By Ho Sou Ping
Representing Art Galleries Association Singapore (AGAS), I had the privilege of visiting Taipei for ART TAIPEI, hosted by the Taiwan Art Gallery Association (TAGA). The journey commenced with a warm welcome pack in my hotel room. On the next day of my arrival, we visited the Jut Art Museum and had a delightful lunch after.
Exploring the Jut Art Museum unveiled a diverse array of art forms, from digital to installations, reshaping my perception of art from a mere focus on aesthetics to a broader consideration of humanities.
This experience underscored Taiwan's advanced Art Ecosystem, revealing areas where Singapore can enhance its standing. Particularly intriguing was how some artists made their livelihood, relying on commissions and exhibitions, unlike what I’m familiar with, which is a system of private patronage through purchase of works. Noteworthy was the museum's owner, a property developer ingeniously integrating art into public spaces, posing challenges in programming and marketing. This prompts reflection on potential innovative collaborations and creative space utilisation for Singaporean corporations in the art sector.
At Art Taipei, I noticed a notable shift in curation from my previous visits, with a predominant focus on manga-themed exhibits, reflecting evolving art trends.
Encountering the work of an artist that I like, Tang Jo-Huang, prompted me to explore his creations further.
Despite an after-party that showcased the fair participants' remarkable enthusiasm and stamina, I found myself exhausted, contrasting with the extensive walking earlier in the day.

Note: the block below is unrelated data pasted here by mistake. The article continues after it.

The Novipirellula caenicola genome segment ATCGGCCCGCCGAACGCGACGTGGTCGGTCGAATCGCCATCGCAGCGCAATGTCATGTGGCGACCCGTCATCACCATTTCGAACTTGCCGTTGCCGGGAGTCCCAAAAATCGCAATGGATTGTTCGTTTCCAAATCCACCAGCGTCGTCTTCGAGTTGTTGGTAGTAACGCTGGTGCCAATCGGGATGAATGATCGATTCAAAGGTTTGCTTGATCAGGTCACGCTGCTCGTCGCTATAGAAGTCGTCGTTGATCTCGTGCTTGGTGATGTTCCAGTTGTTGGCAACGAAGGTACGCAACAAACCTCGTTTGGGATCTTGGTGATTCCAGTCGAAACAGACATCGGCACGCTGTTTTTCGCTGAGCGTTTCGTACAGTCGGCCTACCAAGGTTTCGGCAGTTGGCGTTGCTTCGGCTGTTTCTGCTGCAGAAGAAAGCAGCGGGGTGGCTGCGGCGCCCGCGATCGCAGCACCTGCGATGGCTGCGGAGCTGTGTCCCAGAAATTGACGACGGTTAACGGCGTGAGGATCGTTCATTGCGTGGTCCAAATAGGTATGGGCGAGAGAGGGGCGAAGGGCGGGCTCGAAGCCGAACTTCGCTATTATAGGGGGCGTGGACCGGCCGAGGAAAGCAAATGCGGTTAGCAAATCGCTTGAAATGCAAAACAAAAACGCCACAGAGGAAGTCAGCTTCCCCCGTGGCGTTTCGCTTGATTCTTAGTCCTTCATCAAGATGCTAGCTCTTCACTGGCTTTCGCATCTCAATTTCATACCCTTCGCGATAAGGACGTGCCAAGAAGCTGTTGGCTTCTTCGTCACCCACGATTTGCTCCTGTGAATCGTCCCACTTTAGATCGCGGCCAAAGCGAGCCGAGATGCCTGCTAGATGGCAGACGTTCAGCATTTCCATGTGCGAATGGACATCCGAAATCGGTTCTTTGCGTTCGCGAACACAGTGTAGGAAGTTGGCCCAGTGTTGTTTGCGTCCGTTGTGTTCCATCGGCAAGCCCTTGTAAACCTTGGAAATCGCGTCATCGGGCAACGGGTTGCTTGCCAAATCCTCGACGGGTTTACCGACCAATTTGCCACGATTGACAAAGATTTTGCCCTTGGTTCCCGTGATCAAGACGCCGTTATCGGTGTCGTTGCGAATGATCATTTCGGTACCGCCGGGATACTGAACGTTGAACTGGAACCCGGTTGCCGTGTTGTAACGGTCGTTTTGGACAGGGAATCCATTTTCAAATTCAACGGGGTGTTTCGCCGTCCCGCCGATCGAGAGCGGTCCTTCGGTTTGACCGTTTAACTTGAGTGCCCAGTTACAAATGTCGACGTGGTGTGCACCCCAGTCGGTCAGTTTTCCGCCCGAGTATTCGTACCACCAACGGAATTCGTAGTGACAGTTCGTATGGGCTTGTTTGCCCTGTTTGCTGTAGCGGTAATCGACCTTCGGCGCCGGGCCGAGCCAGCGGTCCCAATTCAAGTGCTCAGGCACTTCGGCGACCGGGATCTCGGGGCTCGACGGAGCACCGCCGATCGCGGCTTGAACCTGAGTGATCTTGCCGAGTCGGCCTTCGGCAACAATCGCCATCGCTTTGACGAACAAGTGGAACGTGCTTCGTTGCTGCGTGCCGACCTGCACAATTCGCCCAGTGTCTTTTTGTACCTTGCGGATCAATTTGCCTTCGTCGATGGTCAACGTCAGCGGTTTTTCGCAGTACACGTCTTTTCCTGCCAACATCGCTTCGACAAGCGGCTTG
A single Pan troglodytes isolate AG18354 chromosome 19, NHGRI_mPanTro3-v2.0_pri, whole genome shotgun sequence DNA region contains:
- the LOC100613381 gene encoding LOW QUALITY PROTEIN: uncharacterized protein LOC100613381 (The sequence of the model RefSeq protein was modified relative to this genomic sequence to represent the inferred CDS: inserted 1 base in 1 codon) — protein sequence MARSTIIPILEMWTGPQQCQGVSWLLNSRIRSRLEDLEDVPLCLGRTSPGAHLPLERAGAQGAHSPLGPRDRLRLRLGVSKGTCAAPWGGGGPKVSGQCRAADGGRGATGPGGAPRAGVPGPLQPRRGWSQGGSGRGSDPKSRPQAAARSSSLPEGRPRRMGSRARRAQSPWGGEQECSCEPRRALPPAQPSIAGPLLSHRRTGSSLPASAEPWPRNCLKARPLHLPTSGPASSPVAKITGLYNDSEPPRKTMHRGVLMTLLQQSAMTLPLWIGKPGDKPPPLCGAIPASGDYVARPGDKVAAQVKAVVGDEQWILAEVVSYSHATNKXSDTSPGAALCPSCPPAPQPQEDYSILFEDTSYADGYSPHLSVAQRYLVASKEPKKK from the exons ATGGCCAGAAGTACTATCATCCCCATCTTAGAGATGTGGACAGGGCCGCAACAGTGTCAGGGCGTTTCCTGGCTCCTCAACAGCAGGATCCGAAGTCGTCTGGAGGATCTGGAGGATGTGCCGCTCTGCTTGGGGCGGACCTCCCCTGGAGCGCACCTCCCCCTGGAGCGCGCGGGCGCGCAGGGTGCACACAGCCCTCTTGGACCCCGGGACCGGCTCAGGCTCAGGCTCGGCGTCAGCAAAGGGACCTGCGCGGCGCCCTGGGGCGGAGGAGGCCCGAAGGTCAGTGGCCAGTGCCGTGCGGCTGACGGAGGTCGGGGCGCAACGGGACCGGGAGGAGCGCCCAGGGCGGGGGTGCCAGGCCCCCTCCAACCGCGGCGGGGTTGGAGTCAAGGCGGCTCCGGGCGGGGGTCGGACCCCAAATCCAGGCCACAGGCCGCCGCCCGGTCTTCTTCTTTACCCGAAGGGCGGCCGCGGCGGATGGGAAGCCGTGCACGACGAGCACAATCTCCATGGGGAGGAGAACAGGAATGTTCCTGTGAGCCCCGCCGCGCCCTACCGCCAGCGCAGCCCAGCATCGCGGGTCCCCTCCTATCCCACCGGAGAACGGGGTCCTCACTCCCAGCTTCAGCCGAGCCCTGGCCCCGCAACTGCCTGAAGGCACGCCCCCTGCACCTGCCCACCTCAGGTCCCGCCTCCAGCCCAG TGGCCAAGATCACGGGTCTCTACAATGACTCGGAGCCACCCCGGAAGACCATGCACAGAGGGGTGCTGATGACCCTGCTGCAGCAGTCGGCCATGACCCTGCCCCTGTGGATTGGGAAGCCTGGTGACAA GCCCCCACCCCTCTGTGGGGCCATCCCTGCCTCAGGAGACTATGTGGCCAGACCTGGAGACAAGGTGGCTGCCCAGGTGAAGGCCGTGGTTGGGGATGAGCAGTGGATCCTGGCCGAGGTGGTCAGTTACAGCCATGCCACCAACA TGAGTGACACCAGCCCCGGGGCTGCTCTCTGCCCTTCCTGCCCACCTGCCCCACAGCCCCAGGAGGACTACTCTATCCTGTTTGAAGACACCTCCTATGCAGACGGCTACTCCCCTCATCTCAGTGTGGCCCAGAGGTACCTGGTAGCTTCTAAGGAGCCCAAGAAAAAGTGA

I also had the opportunity to attend a seminar, titled "Appraisal Practice Forum." The speakers from Korea talked about how they figure out the value and authenticity of artworks. Not only that, there are taxes on inheritance and capital gains which requires a well-structured approach for these appraisals. These include legal frameworks, institutional administration, and education for certified professionals.
Interestingly, the Taiwanese association is actively working to establish similar frameworks. I was astounded to learn that the Korean Art Market boasts a staggering annual size of 740 million USD, highlighting the vast scale compared to Singapore, where reaching 30 million seems ambitious. Moreover, I discovered that in Taiwan, art is exempt from GST, offering intriguing insights into industry practices and policies that Singapore could potentially learn from and adapt.
The seminar was followed by lunch where I had the opportunity to interact with representatives from Hong Kong and Indonesia. It is important for the art gallery associations in Asia Pacific to establish ties with one another so that there could be more international cooperation going forward.